WL#5652: InnoDB: Use HW CRC32

Status: Complete   —   Priority: Medium

The overhead of existing checksum in InnoDB is too high, according to:
http://mysqlha.blogspot.com/2009/05/innodb-checksum-performance.html. Another
related article is http://dammit.lt/2008/05/29/on-checksums/

Facebook has already provided the new checksum code under BSD license that
includes hardware-based implementation if it is supported by the CPU.
There are two 4-byte fields for checksums in each database page, lets call them
to the disk those two fields get:

* InnoDB versions < 4.0.14 and < 4.1.1: always store 0
* InnoDB versions newer than the above store buf_calc_page_new_checksum()
* Any InnoDB versions with innodb_checksums=OFF would store a constant magic number

* Very old InnoDB stores LSN
* Newer InnoDB stores buf_calc_page_old_checksum()
* Any InnoDB versions with innodb_checksums=OFF would store a constant magic number

Both buf_calc_page_old_checksum() and buf_calc_page_new_checksum() use the same
algorithm, but the _old version calculates the checksum only on the first 26
bytes of the page.

This WorkLog adds a new boolean parameter innodb_use_crc32 (OFF by default).
When that option is turned ON (and innodb_checksums=ON) then
buf_calc_page_crc32() will be stored in *both* checksum fields. This function
uses CPU instructions to calculate CRC32 if the CPU supports them and falls back
to a manual CRC32 calculation if the CPU does not have support for it.

When checking whether a page is corrupted the value of the stored checksum for
both fields will also be allowed to match buf_calc_page_crc32() in addition to
what it is allowed before this WL. Before this WL the stored value is allowed to
be anything if innodb_checksums=OFF during the check and if innodb_checksums=ON
then the stored value is allowed to be one of:

* 0
* buf_calc_page_new_checksum()
* the constant magic number

* the LSN
* buf_calc_page_old_checksum()
* the constant magic number

Additionally if any of the two fields contains buf_calc_page_crc32() then the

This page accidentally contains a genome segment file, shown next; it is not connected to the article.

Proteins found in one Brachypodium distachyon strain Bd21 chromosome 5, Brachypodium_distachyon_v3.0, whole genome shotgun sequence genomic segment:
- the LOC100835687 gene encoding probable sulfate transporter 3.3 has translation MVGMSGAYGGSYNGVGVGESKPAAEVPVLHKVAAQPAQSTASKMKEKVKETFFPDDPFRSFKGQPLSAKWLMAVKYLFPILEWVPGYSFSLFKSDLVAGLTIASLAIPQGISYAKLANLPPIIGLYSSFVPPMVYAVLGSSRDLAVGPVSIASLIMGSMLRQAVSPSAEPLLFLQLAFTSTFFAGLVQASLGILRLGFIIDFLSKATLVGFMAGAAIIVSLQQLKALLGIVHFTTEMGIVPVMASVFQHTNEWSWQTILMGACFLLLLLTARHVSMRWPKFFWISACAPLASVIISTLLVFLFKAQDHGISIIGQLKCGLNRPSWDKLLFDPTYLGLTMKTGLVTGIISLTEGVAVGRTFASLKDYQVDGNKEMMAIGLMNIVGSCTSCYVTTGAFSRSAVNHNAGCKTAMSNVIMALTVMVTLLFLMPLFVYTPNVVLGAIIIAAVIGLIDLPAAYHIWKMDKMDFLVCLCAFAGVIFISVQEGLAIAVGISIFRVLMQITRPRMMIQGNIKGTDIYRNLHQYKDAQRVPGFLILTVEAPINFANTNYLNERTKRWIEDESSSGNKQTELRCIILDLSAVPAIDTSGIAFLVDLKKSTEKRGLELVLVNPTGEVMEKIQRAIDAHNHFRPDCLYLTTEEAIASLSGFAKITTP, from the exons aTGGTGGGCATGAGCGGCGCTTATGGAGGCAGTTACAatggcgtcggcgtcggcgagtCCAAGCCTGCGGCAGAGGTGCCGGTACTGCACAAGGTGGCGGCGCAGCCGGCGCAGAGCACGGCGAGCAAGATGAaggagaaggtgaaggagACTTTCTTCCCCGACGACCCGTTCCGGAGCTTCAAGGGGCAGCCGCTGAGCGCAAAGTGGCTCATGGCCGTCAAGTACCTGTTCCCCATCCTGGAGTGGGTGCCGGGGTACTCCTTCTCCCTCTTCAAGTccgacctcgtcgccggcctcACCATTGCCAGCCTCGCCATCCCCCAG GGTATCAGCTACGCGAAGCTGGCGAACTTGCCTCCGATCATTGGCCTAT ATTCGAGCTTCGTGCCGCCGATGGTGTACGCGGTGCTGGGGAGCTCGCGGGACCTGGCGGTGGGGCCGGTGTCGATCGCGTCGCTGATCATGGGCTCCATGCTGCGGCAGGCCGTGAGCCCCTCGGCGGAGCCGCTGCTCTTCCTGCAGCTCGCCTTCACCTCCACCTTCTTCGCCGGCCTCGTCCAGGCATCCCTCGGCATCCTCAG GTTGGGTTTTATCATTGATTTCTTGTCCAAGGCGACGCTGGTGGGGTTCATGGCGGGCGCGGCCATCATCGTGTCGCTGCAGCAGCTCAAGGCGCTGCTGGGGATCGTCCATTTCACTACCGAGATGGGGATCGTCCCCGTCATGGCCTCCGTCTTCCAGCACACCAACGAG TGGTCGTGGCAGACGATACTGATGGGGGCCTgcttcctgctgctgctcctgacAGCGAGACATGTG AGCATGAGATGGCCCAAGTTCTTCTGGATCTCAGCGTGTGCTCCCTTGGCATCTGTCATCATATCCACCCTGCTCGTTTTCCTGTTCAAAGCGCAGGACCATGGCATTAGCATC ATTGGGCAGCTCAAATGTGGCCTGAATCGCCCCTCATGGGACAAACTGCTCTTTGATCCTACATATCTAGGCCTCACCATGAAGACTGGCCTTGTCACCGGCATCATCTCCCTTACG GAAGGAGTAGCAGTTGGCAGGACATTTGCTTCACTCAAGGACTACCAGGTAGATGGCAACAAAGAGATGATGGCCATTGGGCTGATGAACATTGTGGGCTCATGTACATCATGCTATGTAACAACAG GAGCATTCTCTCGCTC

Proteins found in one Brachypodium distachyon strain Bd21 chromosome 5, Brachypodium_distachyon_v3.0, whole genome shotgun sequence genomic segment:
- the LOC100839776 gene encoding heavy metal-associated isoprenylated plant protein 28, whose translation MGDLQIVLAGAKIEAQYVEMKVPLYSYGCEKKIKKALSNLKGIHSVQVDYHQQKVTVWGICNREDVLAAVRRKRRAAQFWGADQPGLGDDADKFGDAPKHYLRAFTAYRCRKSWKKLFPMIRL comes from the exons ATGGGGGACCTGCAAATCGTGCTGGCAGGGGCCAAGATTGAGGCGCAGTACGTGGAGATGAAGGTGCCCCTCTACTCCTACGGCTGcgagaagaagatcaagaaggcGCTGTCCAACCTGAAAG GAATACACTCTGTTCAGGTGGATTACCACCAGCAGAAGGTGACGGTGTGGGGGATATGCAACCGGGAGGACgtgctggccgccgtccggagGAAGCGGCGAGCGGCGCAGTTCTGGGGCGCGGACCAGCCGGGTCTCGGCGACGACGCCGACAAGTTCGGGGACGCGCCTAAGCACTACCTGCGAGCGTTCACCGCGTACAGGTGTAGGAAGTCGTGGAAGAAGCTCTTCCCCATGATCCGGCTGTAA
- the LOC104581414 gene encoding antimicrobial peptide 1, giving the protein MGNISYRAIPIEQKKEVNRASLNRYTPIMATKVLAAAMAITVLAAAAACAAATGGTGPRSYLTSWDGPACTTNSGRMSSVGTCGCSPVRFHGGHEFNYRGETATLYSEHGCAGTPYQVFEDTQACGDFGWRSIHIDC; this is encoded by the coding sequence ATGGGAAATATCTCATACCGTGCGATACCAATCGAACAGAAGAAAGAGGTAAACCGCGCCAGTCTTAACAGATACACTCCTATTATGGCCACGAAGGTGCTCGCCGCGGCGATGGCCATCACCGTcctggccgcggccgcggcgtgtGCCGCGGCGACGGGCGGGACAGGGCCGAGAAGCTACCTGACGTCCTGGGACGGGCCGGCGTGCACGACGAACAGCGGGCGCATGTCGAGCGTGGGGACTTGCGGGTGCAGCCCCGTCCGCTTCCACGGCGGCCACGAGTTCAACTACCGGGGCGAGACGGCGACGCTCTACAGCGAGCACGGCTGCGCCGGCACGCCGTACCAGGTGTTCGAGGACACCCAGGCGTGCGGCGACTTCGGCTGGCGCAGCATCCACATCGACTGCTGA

other field must also contain the same. 


Ideas from Marko (notice that innodb_checksums is a boolean parameter, so it
would not be a good idea to upgrade it to an integer because this will break
existing configuration files that may have innodb_checksums=ON or
This is straightforward, except for the configuration of the selected checksum
algorithm. We already have a read-only (static) configuration parameter,
innodb_use_checksum, which allows the use of two algorithms:

innodb_use_checksum=0 (no checksum, write a 0xdeadbeef magic value)
innodb_use_checksum=1 (the default algorithm)

There are two cases where checksums are being calculated. One is when writing a
page to disk. Another is when reading a page, checking that the page matches the
checksum written on it.

When reading the page, InnoDB currently allows any checksum algorithm to match.
This increases the probability that a corrupted page is mistaken for a good one,
especially when a checksum algorithm happens to produce a 0xdeadbeef magic value.

It could be useful to extend the configuration parameter as follows:

innodb_use_checksum=2 (write crc32, but allow any algorithm to match on read)
innodb_use_checksum=3 (write crc32, and require crc32 match on read)

The default value could remain innodb_use_checksum=1. When creating a new
database from the scratch, recommended practice would be to add
innodb_use_checksum=3 to the MySQL configuration. This parameter should not be
made dynamic, because innodb_use_checksum=3 can only work if there exist no
pages containing a different checksum from crc32.
* Link extra/innochecksum with storage/innobase/libinnobase.a and remove
copy-pasted InnoDB functions from it
* Support the new CRC32 algo in innochecksum.c
* Move functions that are to be used in innochecksum from buf0buf.c into a
separate file buf0checksum.c so that linking works